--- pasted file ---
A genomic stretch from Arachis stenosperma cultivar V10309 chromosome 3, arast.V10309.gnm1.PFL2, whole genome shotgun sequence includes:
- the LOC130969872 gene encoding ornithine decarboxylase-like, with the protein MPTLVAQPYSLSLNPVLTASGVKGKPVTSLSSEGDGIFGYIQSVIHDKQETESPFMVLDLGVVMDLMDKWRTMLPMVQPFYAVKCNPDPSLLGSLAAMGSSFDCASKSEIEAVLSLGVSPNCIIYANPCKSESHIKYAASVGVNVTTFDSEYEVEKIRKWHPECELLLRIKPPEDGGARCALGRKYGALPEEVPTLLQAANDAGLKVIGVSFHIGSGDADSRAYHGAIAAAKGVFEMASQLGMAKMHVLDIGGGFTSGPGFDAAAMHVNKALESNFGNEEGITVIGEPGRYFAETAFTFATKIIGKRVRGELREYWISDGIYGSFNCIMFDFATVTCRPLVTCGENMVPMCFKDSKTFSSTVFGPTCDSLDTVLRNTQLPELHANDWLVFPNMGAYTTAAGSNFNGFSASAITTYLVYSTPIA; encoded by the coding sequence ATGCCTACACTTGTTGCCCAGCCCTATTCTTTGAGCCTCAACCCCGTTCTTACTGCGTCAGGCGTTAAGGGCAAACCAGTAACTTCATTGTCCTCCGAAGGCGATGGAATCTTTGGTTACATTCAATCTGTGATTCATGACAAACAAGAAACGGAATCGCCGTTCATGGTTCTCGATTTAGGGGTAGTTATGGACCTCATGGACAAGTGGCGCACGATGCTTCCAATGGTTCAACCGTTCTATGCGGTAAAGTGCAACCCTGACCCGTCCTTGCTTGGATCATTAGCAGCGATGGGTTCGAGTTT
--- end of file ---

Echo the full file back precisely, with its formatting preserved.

A genomic stretch from Arachis stenosperma cultivar V10309 chromosome 3, arast.V10309.gnm1.PFL2, whole genome shotgun sequence includes:
- the LOC130969872 gene encoding ornithine decarboxylase-like, with the protein MPTLVAQPYSLSLNPVLTASGVKGKPVTSLSSEGDGIFGYIQSVIHDKQETESPFMVLDLGVVMDLMDKWRTMLPMVQPFYAVKCNPDPSLLGSLAAMGSSFDCASKSEIEAVLSLGVSPNCIIYANPCKSESHIKYAASVGVNVTTFDSEYEVEKIRKWHPECELLLRIKPPEDGGARCALGRKYGALPEEVPTLLQAANDAGLKVIGVSFHIGSGDADSRAYHGAIAAAKGVFEMASQLGMAKMHVLDIGGGFTSGPGFDAAAMHVNKALESNFGNEEGITVIGEPGRYFAETAFTFATKIIGKRVRGELREYWISDGIYGSFNCIMFDFATVTCRPLVTCGENMVPMCFKDSKTFSSTVFGPTCDSLDTVLRNTQLPELHANDWLVFPNMGAYTTAAGSNFNGFSASAITTYLVYSTPIA; encoded by the coding sequence ATGCCTACACTTGTTGCCCAGCCCTATTCTTTGAGCCTCAACCCCGTTCTTACTGCGTCAGGCGTTAAGGGCAAACCAGTAACTTCATTGTCCTCCGAAGGCGATGGAATCTTTGGTTACATTCAATCTGTGATTCATGACAAACAAGAAACGGAATCGCCGTTCATGGTTCTCGATTTAGGGGTAGTTATGGACCTCATGGACAAGTGGCGCACGATGCTTCCAATGGTTCAACCGTTCTATGCGGTAAAGTGCAACCCTGACCCGTCCTTGCTTGGATCATTAGCAGCGATGGGTTCGAGTTT